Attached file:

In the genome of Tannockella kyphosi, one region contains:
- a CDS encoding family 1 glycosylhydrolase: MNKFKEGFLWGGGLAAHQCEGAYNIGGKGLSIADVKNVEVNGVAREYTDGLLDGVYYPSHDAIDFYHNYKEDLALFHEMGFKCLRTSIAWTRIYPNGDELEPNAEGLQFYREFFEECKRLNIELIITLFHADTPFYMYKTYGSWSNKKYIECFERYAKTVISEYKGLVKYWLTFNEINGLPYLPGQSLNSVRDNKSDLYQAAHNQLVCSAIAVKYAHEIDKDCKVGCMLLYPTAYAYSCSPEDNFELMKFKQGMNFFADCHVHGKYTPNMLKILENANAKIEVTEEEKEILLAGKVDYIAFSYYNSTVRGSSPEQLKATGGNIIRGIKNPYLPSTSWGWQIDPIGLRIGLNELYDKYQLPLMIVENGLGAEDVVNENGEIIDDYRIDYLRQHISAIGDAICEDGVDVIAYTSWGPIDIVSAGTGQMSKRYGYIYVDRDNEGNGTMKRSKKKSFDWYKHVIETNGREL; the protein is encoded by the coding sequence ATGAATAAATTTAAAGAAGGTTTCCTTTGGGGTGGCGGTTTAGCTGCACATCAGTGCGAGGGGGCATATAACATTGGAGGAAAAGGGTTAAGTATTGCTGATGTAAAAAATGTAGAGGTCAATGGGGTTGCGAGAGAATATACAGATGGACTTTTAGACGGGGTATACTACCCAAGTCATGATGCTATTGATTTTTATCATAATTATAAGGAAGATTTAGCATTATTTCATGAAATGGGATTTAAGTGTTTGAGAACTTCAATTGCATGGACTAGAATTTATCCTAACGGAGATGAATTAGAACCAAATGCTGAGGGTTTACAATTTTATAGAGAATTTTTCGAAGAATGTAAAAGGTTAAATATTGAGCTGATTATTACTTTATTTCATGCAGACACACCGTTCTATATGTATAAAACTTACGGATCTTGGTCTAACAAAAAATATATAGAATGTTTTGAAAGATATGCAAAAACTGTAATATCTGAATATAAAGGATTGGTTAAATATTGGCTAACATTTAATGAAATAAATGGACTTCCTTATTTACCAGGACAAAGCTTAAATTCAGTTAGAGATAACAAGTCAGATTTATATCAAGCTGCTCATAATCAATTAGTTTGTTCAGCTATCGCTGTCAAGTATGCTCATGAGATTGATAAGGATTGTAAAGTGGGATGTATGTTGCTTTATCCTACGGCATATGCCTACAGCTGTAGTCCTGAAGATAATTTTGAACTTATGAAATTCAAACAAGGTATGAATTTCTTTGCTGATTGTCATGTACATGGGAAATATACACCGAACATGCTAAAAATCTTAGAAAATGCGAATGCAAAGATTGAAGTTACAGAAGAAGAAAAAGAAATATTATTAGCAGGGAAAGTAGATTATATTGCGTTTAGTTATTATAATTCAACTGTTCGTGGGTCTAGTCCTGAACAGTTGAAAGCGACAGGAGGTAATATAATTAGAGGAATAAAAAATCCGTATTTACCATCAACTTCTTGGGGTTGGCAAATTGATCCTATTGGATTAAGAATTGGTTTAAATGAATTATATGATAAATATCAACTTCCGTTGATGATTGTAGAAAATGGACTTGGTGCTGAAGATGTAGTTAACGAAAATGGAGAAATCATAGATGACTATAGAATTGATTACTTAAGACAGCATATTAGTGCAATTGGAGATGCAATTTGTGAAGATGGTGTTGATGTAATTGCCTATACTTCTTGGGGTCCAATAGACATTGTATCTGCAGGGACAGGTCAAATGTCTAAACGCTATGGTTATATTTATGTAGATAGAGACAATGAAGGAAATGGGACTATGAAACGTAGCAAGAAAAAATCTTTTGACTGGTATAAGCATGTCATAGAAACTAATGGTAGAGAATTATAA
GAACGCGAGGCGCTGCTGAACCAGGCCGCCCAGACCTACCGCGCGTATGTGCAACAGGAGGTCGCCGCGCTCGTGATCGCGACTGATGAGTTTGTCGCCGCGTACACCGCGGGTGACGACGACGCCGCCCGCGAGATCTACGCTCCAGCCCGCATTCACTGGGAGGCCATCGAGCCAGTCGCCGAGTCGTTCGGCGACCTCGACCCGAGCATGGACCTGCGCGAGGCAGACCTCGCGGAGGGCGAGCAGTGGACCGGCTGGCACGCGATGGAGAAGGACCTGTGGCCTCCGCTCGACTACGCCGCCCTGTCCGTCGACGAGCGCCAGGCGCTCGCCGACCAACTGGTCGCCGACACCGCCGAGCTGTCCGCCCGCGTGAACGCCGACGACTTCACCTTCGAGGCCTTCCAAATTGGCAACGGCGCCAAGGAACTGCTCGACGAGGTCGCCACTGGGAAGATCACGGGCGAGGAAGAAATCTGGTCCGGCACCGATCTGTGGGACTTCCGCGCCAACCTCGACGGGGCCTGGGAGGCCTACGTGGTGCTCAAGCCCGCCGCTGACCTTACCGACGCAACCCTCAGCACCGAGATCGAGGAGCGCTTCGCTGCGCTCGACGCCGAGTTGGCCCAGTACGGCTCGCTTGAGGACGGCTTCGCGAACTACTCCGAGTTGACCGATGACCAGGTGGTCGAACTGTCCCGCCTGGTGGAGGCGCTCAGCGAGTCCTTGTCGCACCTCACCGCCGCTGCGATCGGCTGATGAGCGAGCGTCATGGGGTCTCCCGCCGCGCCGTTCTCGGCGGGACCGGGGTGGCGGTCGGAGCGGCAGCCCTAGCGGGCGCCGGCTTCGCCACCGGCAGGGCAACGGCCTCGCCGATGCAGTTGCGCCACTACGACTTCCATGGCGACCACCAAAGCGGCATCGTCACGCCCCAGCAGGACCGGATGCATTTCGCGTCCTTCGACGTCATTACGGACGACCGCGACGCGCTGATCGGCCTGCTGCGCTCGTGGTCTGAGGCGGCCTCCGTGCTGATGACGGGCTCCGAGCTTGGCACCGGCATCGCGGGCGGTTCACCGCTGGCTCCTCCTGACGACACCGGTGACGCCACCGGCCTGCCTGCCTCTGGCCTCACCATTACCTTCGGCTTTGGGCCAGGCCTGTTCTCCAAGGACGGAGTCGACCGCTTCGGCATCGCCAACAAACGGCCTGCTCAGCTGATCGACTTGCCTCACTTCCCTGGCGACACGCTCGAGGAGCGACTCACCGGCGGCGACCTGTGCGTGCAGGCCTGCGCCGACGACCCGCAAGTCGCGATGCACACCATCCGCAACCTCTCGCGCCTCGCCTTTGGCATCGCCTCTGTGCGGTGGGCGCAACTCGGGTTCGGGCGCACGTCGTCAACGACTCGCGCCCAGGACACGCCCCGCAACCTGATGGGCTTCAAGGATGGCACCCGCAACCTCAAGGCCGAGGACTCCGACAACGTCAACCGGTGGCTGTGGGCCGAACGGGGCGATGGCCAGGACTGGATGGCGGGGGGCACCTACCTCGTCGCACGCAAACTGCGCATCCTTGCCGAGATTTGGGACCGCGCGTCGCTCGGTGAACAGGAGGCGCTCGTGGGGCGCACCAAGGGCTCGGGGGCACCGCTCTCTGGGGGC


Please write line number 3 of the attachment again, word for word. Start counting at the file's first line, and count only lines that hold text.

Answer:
GAACGCGAGGCGCTGCTGAACCAGGCCGCCCAGACCTACCGCGCGTATGTGCAACAGGAGGTCGCCGCGCTCGTGATCGCGACTGATGAGTTTGTCGCCGCGTACACCGCGGGTGACGACGACGCCGCCCGCGAGATCTACGCTCCAGCCCGCATTCACTGGGAGGCCATCGAGCCAGTCGCCGAGTCGTTCGGCGACCTCGACCCGAGCATGGACCTGCGCGAGGCAGACCTCGCGGAGGGCGAGCAGTGGACCGGCTGGCACGCGATGGAGAAGGACCTGTGGCCTCCGCTCGACTACGCCGCCCTGTCCGTCGACGAGCGCCAGGCGCTCGCCGACCAACTGGTCGCCGACACCGCCGAGCTGTCCGCCCGCGTGAACGCCGACGACTTCACCTTCGAGGCCTTCCAAATTGGCAACGGCGCCAAGGAACTGCTCGACGAGGTCGCCACTGGGAAGATCACGGGCGAGGAAGAAATCTGGTCCGGCACCGATCTGTGGGACTTCCGCGCCAACCTCGACGGGGCCTGGGAGGCCTACGTGGTGCTCAAGCCCGCCGCTGACCTTACCGACGCAACCCTCAGCACCGAGATCGAGGAGCGCTTCGCTGCGCTCGACGCCGAGTTGGCCCAGTACGGCTCGCTTGAGGACGGCTTCGCGAACTACTCCGAGTTGACCGATGACCAGGTGGTCGAACTGTCCCGCCTGGTGGAGGCGCTCAGCGAGTCCTTGTCGCACCTCACCGCCGCTGCGATCGGCTGATGAGCGAGCGTCATGGGGTCTCCCGCCGCGCCGTTCTCGGCGGGACCGGGGTGGCGGTCGGAGCGGCAGCCCTAGCGGGCGCCGGCTTCGCCACCGGCAGGGCAACGGCCTCGCCGATGCAGTTGCGCCACTACGACTTCCATGGCGACCACCAAAGCGGCATCGTCACGCCCCAGCAGGACCGGATGCATTTCGCGTCCTTCGACGTCATTACGGACGACCGCGACGCGCTGATCGGCCTGCTGCGCTCGTGGTCTGAGGCGGCCTCCGTGCTGATGACGGGCTCCGAGCTTGGCACCGGCATCGCGGGCGGTTCACCGCTGGCTCCTCCTGACGACACCGGTGACGCCACCGGCCTGCCTGCCTCTGGCCTCACCATTACCTTCGGCTTTGGGCCAGGCCTGTTCTCCAAGGACGGAGTCGACCGCTTCGGCATCGCCAACAAACGGCCTGCTCAGCTGATCGACTTGCCTCACTTCCCTGGCGACACGCTCGAGGAGCGACTCACCGGCGGCGACCTGTGCGTGCAGGCCTGCGCCGACGACCCGCAAGTCGCGATGCACACCATCCGCAACCTCTCGCGCCTCGCCTTTGGCATCGCCTCTGTGCGGTGGGCGCAACTCGGGTTCGGGCGCACGTCGTCAACGACTCGCGCCCAGGACACGCCCCGCAACCTGATGGGCTTCAAGGATGGCACCCGCAACCTCAAGGCCGAGGACTCCGACAACGTCAACCGGTGGCTGTGGGCCGAACGGGGCGATGGCCAGGACTGGATGGCGGGGGGCACCTACCTCGTCGCACGCAAACTGCGCATCCTTGCCGAGATTTGGGACCGCGCGTCGCTCGGTGAACAGGAGGCGCTCGTGGGGCGCACCAAGGGCTCGGGGGCACCGCTCTCTGGGGGC